The 2013 Phuket Vegetarian Festival ended with a bang (many, many, many bangs) this past Sunday night. Well, I should say, it lasted until the wee hours of Monday morning. I’d met up with friends Jade and Lily, plus their Thai boyfriends, around 7pm at Surin Circle. It was their first time to experience the madness of the finale when all of the Chinese shrines have processions in order to send the Emperor Gods back to heaven. Basically, it’s hours and hours of spectators throwing fireworks at each other and any passing traffic before the actual mahsong ever appear. And when they do, all hell breaks loose and you feel like you’re pinned down during a Syrian battle and spend most of your time dodging “in-coming” while attempting to take non-blurry photos. My friends left after the first real onslaught (around 11:30) but the best was yet to come…
This year, the authorities have made an ordinance against “the misuse of fireworks” which is supposed to garner a 1000-baht fine. I thought that that fact would deter many of the people from targeting each other but I saw many families gleefully throwing explosives at pedestrians and traffic. One father and son sitting near us kept aiming for the laps of motorbike drivers and passengers. At one point, they each scored a direct hit on a group of teens riding two motorbikes. The angry passengers jumped off the bikes and looked like they were going to start a fight. All of this time, there wasn’t a single police officer to be found. However, about an hour later, a number of plain-clothed officers walked up the street and our group pointed out several of the worse offenders. The cops then proceeded to search bags and began confiscating some of the worst of the explosives (and found some drugs as well!). I later learned that about 30 people were arrested; the police were only around for about an hour in total, however, or the number of arrested would have been much higher!
Jade and company were mightily impressed when the first of the processions arrived from, I think, Bang Neow Shrine. We’d moved over to Phuket Road just in time to catch them coming towards us. It was intense but not at the level that I knew it would become. Still, it was nice to enjoy my favorite part of the festival with first-timers – screaming our heads off in jubilant terror!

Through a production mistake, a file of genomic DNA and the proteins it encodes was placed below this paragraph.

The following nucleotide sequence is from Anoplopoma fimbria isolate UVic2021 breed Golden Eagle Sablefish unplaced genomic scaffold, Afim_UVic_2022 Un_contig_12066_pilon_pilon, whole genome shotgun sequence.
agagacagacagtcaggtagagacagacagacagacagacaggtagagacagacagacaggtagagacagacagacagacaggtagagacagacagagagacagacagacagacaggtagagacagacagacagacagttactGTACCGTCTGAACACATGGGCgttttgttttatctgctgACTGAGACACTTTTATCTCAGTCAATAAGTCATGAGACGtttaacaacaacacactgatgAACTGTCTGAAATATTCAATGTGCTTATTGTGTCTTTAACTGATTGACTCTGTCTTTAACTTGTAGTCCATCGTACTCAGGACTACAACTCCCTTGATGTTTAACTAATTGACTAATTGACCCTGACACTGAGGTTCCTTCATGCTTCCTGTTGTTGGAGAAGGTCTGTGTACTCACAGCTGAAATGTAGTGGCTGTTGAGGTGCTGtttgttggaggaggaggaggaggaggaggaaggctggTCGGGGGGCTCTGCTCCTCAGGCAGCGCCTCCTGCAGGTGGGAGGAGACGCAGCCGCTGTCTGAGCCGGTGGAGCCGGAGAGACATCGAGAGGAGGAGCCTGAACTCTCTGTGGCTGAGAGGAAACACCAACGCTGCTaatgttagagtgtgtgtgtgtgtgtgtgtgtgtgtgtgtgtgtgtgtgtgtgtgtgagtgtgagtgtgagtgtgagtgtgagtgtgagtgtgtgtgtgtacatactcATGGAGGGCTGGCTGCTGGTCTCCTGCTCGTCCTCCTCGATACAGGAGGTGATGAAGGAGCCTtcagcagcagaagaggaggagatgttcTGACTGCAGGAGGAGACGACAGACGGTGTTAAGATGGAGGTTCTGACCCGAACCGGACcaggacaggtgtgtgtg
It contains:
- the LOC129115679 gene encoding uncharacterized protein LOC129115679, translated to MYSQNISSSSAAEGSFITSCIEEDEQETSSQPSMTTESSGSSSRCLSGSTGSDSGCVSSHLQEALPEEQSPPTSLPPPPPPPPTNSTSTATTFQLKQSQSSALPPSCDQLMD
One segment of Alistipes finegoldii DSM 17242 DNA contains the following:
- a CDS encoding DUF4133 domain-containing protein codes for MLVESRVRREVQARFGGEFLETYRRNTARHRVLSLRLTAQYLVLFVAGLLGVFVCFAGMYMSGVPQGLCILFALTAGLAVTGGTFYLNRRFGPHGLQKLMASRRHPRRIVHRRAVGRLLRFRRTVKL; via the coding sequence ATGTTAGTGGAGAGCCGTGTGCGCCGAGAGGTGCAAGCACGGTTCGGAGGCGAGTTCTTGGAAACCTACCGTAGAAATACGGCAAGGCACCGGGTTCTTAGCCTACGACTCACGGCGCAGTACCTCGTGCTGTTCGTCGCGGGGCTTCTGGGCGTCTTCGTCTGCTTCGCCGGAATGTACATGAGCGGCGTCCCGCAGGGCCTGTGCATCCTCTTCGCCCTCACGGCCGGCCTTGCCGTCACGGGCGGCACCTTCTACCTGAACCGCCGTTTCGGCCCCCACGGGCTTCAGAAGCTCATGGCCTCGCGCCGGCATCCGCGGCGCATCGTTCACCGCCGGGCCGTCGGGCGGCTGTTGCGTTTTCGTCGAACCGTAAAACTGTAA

When the shrine bearers looped around the circle and headed southward on the road going past the Metropole Hotel, we ran over and took up positions in front of Club T2, It always seems that the explosions are much more intense there and this year was no different. I particularly like the long poles with the strings of fireworks at the end. The yielders can position the fireworks right in the center of the shrines, creating some really spectacular explosions. As the night wears on, I become bolder in how close I get. But it never seems to be close enough as the “photojournalists” tend to rule the roost – clad in what can only be described as white battle-gear, complete with giant ear-protectors and huge lenses. I always think it’s rude of them, armed as they are with lenses that they can use from dozens of yards away, to shove everybody else out of the way for a clear shot. The Thais are polite to a degree, but the farang just don’t care and make it very dangerous. It’s hard enough to take a photo during the “firefight” conditions, never mind if the subject is in-frame or in-focus, without having to contend with these selfish camera-jockeys! Indeed, many of my clearest shots ended up being the back of some “photojournalist” who jumped in front of me at the last moment. I wonder if they do that with soldiers when they are imbedded in places like Damascus or Baghdad…